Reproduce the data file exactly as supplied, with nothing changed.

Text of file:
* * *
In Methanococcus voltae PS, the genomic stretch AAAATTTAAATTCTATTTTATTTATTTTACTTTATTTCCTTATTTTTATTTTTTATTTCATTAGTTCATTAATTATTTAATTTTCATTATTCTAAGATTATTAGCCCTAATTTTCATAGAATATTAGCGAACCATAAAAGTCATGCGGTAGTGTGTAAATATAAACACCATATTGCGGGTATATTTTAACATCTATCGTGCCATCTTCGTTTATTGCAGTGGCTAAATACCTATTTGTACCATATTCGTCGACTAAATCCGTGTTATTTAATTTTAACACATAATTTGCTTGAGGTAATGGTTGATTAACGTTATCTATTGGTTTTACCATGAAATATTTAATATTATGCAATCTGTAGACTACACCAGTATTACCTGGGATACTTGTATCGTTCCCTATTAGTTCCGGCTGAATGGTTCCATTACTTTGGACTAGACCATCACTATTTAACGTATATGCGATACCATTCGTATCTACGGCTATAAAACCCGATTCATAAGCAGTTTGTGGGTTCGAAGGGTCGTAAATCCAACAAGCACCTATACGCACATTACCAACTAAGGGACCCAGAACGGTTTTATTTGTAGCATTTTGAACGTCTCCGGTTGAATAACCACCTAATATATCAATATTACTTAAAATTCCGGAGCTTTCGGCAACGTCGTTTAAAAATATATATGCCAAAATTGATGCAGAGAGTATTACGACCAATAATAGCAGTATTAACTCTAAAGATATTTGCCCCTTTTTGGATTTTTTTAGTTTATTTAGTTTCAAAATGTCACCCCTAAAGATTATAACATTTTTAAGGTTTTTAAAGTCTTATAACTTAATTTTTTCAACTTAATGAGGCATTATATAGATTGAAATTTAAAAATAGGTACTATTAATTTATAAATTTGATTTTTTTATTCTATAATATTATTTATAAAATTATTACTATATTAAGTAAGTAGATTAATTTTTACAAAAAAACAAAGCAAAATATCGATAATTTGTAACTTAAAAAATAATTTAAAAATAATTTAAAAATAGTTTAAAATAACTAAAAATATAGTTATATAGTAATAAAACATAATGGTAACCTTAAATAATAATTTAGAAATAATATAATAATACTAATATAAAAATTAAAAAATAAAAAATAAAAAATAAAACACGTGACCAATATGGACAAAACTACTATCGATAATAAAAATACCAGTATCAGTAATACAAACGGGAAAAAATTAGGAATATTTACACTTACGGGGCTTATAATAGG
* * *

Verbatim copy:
In Methanococcus voltae PS, the genomic stretch AAAATTTAAATTCTATTTTATTTATTTTACTTTATTTCCTTATTTTTATTTTTTATTTCATTAGTTCATTAATTATTTAATTTTCATTATTCTAAGATTATTAGCCCTAATTTTCATAGAATATTAGCGAACCATAAAAGTCATGCGGTAGTGTGTAAATATAAACACCATATTGCGGGTATATTTTAACATCTATCGTGCCATCTTCGTTTATTGCAGTGGCTAAATACCTATTTGTACCATATTCGTCGACTAAATCCGTGTTATTTAATTTTAACACATAATTTGCTTGAGGTAATGGTTGATTAACGTTATCTATTGGTTTTACCATGAAATATTTAATATTATGCAATCTGTAGACTACACCAGTATTACCTGGGATACTTGTATCGTTCCCTATTAGTTCCGGCTGAATGGTTCCATTACTTTGGACTAGACCATCACTATTTAACGTATATGCGATACCATTCGTATCTACGGCTATAAAACCCGATTCATAAGCAGTTTGTGGGTTCGAAGGGTCGTAAATCCAACAAGCACCTATACGCACATTACCAACTAAGGGACCCAGAACGGTTTTATTTGTAGCATTTTGAACGTCTCCGGTTGAATAACCACCTAATATATCAATATTACTTAAAATTCCGGAGCTTTCGGCAACGTCGTTTAAAAATATATATGCCAAAATTGATGCAGAGAGTATTACGACCAATAATAGCAGTATTAACTCTAAAGATATTTGCCCCTTTTTGGATTTTTTTAGTTTATTTAGTTTCAAAATGTCACCCCTAAAGATTATAACATTTTTAAGGTTTTTAAAGTCTTATAACTTAATTTTTTCAACTTAATGAGGCATTATATAGATTGAAATTTAAAAATAGGTACTATTAATTTATAAATTTGATTTTTTTATTCTATAATATTATTTATAAAATTATTACTATATTAAGTAAGTAGATTAATTTTTACAAAAAAACAAAGCAAAATATCGATAATTTGTAACTTAAAAAATAATTTAAAAATAATTTAAAAATAGTTTAAAATAACTAAAAATATAGTTATATAGTAATAAAACATAATGGTAACCTTAAATAATAATTTAGAAATAATATAATAATACTAATATAAAAATTAAAAAATAAAAAATAAAAAATAAAACACGTGACCAATATGGACAAAACTACTATCGATAATAAAAATACCAGTATCAGTAATACAAACGGGAAAAAATTAGGAATATTTACACTTACGGGGCTTATAATAGG